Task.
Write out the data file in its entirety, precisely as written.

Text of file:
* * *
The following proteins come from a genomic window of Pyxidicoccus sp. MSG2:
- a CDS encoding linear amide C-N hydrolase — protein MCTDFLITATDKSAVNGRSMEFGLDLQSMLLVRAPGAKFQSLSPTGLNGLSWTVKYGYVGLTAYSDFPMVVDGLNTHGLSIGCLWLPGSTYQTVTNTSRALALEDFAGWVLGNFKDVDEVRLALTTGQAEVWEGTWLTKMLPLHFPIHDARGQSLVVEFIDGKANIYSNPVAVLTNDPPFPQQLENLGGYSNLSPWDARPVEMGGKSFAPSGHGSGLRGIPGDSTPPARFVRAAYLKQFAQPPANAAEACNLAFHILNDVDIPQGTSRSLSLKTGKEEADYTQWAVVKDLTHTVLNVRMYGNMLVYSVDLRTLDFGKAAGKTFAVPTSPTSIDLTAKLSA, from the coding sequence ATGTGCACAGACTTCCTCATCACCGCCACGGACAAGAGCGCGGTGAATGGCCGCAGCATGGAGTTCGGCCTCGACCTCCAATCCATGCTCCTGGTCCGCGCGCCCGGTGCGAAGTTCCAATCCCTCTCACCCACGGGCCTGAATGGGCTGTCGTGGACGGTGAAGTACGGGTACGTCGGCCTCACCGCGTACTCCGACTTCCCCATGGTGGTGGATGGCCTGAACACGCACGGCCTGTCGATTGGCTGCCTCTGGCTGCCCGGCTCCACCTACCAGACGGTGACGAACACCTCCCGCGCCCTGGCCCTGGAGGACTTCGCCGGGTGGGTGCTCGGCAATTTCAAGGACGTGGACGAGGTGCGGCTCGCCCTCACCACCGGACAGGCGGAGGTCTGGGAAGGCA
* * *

The following proteins come from a genomic window of Pyxidicoccus sp. MSG2:
- a CDS encoding linear amide C-N hydrolase — protein MCTDFLITATDKSAVNGRSMEFGLDLQSMLLVRAPGAKFQSLSPTGLNGLSWTVKYGYVGLTAYSDFPMVVDGLNTHGLSIGCLWLPGSTYQTVTNTSRALALEDFAGWVLGNFKDVDEVRLALTTGQAEVWEGTWLTKMLPLHFPIHDARGQSLVVEFIDGKANIYSNPVAVLTNDPPFPQQLENLGGYSNLSPWDARPVEMGGKSFAPSGHGSGLRGIPGDSTPPARFVRAAYLKQFAQPPANAAEACNLAFHILNDVDIPQGTSRSLSLKTGKEEADYTQWAVVKDLTHTVLNVRMYGNMLVYSVDLRTLDFGKAAGKTFAVPTSPTSIDLTAKLSA, from the coding sequence ATGTGCACAGACTTCCTCATCACCGCCACGGACAAGAGCGCGGTGAATGGCCGCAGCATGGAGTTCGGCCTCGACCTCCAATCCATGCTCCTGGTCCGCGCGCCCGGTGCGAAGTTCCAATCCCTCTCACCCACGGGCCTGAATGGGCTGTCGTGGACGGTGAAGTACGGGTACGTCGGCCTCACCGCGTACTCCGACTTCCCCATGGTGGTGGATGGCCTGAACACGCACGGCCTGTCGATTGGCTGCCTCTGGCTGCCCGGCTCCACCTACCAGACGGTGACGAACACCTCCCGCGCCCTGGCCCTGGAGGACTTCGCCGGGTGGGTGCTCGGCAATTTCAAGGACGTGGACGAGGTGCGGCTCGCCCTCACCACCGGACAGGCGGAGGTCTGGGAAGGCA